2017 NCC Bushfire Conference
Fire, Fauna & Ferals: from backyards to bush
The Nature Conservation Council hosted their 11th Biennial Bushfire Conference in Sydney on May 30th & 31st. 270 people from 6 different States and Territories attended this year’s conference which focused on how fire management can actively support and enhance ecological values across the landscape.
Proceedings of the conference are now available on NCCs website, including transcripts of talks and the accompanying slide presentations.
The conference program explored four key themes:
- Buildings and backyards for people, plants and animals – risk, resilience and adaptation.
How can community acceptance of fire as an integral part of our natural systems be supported and broadened?
- Fire, restoration and biodiversity.
How is fire being used for ecological restoration and integrated with other land management practices?
- Fire and fauna.
What has been learnt about the interactions of fire, fauna and habitat and how is this knowledge influencing on-ground management practices?
- Fire, ferals and weeds.
How can the interactions of fire, weeds and feral animal species be managed most effectively?
The conference brought together individuals from a diverse range of organisations, including many public land manager, fire services, universities, Aboriginal groups, private landholders and community groups. Over two days, more than 40 speakers addressed the conference, with a mix of academics and practitioners showcasing current research and on-ground projects. Initial presentations considered current approaches to managing fire and biodiversity risks at the urban-bushland interface and opportunities to adapt and evolve these strategies. Building on themes from previous conferences speakers outlined projects aiming to restore ecological resilience, apply Aboriginal burning techniques and monitor the post-fire responses of valued species. Presentations investigated the challenges and opportunities in applying more integrated approaches to managing fire, weeds and feral animals.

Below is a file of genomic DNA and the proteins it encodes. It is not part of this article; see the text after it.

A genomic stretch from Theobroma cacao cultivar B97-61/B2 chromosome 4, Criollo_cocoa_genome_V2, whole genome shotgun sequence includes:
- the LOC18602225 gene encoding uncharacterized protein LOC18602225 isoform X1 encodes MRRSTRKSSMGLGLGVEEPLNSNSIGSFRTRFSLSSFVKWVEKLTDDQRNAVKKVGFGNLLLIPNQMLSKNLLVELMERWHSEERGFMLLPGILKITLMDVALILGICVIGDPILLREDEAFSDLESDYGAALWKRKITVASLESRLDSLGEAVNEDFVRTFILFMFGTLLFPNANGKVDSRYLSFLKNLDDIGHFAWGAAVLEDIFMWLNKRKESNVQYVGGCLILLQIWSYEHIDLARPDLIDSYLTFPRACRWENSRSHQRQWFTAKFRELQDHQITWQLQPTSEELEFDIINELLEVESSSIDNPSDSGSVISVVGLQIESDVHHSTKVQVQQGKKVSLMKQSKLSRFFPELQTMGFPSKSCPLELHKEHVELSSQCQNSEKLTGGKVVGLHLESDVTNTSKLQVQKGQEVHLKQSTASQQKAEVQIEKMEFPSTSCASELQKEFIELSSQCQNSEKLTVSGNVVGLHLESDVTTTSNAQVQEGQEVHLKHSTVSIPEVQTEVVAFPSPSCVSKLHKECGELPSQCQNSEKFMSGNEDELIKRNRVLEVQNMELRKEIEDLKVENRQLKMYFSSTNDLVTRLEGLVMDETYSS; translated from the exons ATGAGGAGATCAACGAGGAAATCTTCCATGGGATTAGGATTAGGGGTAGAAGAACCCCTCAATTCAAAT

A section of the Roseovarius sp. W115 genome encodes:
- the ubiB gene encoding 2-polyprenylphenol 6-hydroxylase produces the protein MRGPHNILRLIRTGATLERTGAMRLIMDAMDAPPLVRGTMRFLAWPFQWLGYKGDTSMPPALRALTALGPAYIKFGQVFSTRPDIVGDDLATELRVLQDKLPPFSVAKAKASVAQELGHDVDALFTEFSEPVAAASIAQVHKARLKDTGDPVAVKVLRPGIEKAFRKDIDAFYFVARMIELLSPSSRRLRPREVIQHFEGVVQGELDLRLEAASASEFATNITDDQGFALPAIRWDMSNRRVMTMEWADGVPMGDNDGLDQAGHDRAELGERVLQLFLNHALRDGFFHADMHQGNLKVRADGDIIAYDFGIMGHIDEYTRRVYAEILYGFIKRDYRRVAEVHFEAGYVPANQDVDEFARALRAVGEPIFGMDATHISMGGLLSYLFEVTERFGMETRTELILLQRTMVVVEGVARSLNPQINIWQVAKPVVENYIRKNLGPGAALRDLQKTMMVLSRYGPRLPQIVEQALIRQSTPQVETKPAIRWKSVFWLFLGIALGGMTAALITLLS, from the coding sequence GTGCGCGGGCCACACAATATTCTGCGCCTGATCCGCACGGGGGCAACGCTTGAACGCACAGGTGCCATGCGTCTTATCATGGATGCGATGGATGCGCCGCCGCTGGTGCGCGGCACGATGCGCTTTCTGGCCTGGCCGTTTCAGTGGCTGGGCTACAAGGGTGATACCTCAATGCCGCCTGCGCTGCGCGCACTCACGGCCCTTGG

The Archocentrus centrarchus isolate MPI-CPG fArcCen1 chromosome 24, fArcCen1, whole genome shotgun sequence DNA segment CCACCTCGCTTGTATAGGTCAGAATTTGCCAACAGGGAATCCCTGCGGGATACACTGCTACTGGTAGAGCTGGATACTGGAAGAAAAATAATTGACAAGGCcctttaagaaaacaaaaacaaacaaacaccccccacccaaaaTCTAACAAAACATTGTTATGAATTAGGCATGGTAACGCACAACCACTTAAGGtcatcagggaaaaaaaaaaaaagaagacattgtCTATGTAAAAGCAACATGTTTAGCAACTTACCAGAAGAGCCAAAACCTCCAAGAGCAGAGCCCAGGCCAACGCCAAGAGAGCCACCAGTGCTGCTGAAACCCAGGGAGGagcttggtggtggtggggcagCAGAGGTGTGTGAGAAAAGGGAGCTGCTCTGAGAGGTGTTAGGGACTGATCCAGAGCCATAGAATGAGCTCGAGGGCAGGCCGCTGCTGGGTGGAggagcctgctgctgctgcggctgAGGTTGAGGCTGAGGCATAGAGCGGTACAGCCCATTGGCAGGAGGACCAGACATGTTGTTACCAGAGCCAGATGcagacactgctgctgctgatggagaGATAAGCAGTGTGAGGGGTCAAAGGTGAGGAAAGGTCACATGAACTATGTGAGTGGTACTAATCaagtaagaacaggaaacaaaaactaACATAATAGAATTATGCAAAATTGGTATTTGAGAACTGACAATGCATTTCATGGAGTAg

A panel discussion held on the second day considered ways to support greater collaboration between land managers and fire authorities. Several suggestions were put forward, including advancing the formation of Consortiums or similar networks to encourage greater consistency and improved coordination in managing fire, weeds, ferals and natives. NCC is currently seeking Expressions of Interest from land managers and other stakeholders interested in establishing a Fire, Ferals and Weeds Consortium – read more here.